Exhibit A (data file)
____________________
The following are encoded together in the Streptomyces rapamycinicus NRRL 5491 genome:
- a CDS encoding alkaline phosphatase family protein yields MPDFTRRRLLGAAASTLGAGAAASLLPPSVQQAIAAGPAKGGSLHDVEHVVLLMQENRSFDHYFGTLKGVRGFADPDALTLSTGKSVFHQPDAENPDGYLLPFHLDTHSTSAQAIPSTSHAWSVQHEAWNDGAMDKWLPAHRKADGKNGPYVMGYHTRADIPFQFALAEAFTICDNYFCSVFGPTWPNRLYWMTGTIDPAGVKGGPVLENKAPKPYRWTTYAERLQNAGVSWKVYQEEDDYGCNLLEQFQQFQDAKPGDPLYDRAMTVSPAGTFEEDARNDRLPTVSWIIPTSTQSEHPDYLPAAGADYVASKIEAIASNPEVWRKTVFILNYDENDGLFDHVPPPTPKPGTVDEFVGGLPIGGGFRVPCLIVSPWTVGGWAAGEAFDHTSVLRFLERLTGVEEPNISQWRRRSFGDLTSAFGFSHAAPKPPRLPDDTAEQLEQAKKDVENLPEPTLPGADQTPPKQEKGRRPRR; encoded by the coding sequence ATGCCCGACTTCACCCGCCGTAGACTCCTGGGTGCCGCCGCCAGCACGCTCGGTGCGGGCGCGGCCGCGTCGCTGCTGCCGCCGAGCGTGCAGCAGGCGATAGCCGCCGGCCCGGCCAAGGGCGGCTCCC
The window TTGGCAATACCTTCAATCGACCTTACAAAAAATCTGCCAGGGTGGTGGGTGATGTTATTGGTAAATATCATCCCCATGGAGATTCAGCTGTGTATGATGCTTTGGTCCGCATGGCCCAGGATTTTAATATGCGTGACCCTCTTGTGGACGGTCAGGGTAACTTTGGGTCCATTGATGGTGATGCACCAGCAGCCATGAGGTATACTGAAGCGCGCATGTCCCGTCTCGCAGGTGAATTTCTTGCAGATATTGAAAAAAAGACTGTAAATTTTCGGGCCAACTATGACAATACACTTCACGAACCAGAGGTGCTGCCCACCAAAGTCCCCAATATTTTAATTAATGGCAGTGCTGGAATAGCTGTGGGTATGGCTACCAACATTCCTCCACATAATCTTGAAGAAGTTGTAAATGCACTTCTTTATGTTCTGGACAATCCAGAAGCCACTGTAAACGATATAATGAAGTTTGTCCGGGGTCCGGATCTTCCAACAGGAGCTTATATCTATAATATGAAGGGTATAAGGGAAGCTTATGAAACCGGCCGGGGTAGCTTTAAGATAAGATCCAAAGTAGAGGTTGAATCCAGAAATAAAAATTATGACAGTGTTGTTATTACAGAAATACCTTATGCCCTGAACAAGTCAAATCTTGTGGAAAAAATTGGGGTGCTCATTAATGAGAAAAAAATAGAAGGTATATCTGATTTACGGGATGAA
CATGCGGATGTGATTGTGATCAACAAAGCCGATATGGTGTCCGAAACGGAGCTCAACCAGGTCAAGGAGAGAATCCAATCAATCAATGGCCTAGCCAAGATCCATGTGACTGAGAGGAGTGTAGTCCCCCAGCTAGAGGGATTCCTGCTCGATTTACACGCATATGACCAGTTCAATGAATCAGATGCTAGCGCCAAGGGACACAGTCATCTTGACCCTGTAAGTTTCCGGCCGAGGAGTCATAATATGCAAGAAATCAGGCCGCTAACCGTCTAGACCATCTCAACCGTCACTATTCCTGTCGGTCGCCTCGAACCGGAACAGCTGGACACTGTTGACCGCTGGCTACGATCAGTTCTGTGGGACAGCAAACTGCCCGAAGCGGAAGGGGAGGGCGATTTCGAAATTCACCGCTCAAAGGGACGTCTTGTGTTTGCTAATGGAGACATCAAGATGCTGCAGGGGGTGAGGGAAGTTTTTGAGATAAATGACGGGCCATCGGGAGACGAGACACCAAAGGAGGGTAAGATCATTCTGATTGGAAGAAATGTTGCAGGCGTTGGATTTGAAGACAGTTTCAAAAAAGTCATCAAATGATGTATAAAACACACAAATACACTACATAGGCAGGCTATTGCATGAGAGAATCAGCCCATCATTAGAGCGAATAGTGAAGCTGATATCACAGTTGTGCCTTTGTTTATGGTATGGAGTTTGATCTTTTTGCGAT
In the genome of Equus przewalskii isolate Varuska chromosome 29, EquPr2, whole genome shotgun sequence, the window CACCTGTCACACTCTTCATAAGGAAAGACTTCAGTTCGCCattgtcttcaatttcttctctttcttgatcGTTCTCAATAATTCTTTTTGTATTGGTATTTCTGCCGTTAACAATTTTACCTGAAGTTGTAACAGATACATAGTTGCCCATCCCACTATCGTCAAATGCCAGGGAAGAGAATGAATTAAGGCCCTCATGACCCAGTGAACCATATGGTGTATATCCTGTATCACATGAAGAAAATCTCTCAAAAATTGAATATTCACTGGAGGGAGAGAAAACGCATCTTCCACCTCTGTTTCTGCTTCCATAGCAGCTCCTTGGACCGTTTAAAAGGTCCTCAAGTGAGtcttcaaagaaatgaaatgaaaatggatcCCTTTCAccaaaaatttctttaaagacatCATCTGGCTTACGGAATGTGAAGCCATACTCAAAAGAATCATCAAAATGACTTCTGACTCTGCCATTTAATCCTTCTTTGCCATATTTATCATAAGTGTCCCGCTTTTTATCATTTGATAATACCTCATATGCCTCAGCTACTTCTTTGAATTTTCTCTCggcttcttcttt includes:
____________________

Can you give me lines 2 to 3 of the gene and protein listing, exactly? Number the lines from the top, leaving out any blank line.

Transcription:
- a CDS encoding alkaline phosphatase family protein yields MPDFTRRRLLGAAASTLGAGAAASLLPPSVQQAIAAGPAKGGSLHDVEHVVLLMQENRSFDHYFGTLKGVRGFADPDALTLSTGKSVFHQPDAENPDGYLLPFHLDTHSTSAQAIPSTSHAWSVQHEAWNDGAMDKWLPAHRKADGKNGPYVMGYHTRADIPFQFALAEAFTICDNYFCSVFGPTWPNRLYWMTGTIDPAGVKGGPVLENKAPKPYRWTTYAERLQNAGVSWKVYQEEDDYGCNLLEQFQQFQDAKPGDPLYDRAMTVSPAGTFEEDARNDRLPTVSWIIPTSTQSEHPDYLPAAGADYVASKIEAIASNPEVWRKTVFILNYDENDGLFDHVPPPTPKPGTVDEFVGGLPIGGGFRVPCLIVSPWTVGGWAAGEAFDHTSVLRFLERLTGVEEPNISQWRRRSFGDLTSAFGFSHAAPKPPRLPDDTAEQLEQAKKDVENLPEPTLPGADQTPPKQEKGRRPRR; encoded by the coding sequence ATGCCCGACTTCACCCGCCGTAGACTCCTGGGTGCCGCCGCCAGCACGCTCGGTGCGGGCGCGGCCGCGTCGCTGCTGCCGCCGAGCGTGCAGCAGGCGATAGCCGCCGGCCCGGCCAAGGGCGGCTCCC
The window TTGGCAATACCTTCAATCGACCTTACAAAAAATCTGCCAGGGTGGTGGGTGATGTTATTGGTAAATATCATCCCCATGGAGATTCAGCTGTGTATGATGCTTTGGTCCGCATGGCCCAGGATTTTAATATGCGTGACCCTCTTGTGGACGGTCAGGGTAACTTTGGGTCCATTGATGGTGATGCACCAGCAGCCATGAGGTATACTGAAGCGCGCATGTCCCGTCTCGCAGGTGAATTTCTTGCAGATATTGAAAAAAAGACTGTAAATTTTCGGGCCAACTATGACAATACACTTCACGAACCAGAGGTGCTGCCCACCAAAGTCCCCAATATTTTAATTAATGGCAGTGCTGGAATAGCTGTGGGTATGGCTACCAACATTCCTCCACATAATCTTGAAGAAGTTGTAAATGCACTTCTTTATGTTCTGGACAATCCAGAAGCCACTGTAAACGATATAATGAAGTTTGTCCGGGGTCCGGATCTTCCAACAGGAGCTTATATCTATAATATGAAGGGTATAAGGGAAGCTTATGAAACCGGCCGGGGTAGCTTTAAGATAAGATCCAAAGTAGAGGTTGAATCCAGAAATAAAAATTATGACAGTGTTGTTATTACAGAAATACCTTATGCCCTGAACAAGTCAAATCTTGTGGAAAAAATTGGGGTGCTCATTAATGAGAAAAAAATAGAAGGTATATCTGATTTACGGGATGAA